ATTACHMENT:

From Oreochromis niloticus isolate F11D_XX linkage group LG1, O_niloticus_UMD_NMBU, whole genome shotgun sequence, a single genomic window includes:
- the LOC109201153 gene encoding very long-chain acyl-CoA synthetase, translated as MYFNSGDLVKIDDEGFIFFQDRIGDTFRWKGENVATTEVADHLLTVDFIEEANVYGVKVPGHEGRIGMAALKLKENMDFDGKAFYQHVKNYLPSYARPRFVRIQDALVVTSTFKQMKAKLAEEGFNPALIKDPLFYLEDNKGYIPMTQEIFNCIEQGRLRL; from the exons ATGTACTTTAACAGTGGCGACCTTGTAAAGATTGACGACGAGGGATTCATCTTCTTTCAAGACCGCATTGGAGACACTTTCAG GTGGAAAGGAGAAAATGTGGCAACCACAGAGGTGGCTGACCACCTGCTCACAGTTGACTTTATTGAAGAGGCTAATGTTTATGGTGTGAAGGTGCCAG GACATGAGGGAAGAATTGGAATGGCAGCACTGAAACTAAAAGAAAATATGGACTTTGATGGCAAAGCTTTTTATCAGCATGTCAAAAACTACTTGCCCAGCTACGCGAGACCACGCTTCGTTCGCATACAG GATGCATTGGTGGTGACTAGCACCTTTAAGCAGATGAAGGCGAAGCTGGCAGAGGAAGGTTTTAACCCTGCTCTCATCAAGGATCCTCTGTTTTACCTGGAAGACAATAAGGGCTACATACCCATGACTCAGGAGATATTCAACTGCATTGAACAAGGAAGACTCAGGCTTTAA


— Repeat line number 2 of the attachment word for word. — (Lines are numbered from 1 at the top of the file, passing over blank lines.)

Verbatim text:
- the LOC109201153 gene encoding very long-chain acyl-CoA synthetase, translated as MYFNSGDLVKIDDEGFIFFQDRIGDTFRWKGENVATTEVADHLLTVDFIEEANVYGVKVPGHEGRIGMAALKLKENMDFDGKAFYQHVKNYLPSYARPRFVRIQDALVVTSTFKQMKAKLAEEGFNPALIKDPLFYLEDNKGYIPMTQEIFNCIEQGRLRL; from the exons ATGTACTTTAACAGTGGCGACCTTGTAAAGATTGACGACGAGGGATTCATCTTCTTTCAAGACCGCATTGGAGACACTTTCAG GTGGAAAGGAGAAAATGTGGCAACCACAGAGGTGGCTGACCACCTGCTCACAGTTGACTTTATTGAAGAGGCTAATGTTTATGGTGTGAAGGTGCCAG GACATGAGGGAAGAATTGGAATGGCAGCACTGAAACTAAAAGAAAATATGGACTTTGATGGCAAAGCTTTTTATCAGCATGTCAAAAACTACTTGCCCAGCTACGCGAGACCACGCTTCGTTCGCATACAG GATGCATTGGTGGTGACTAGCACCTTTAAGCAGATGAAGGCGAAGCTGGCAGAGGAAGGTTTTAACCCTGCTCTCATCAAGGATCCTCTGTTTTACCTGGAAGACAATAAGGGCTACATACCCATGACTCAGGAGATATTCAACTGCATTGAACAAGGAAGACTCAGGCTTTAA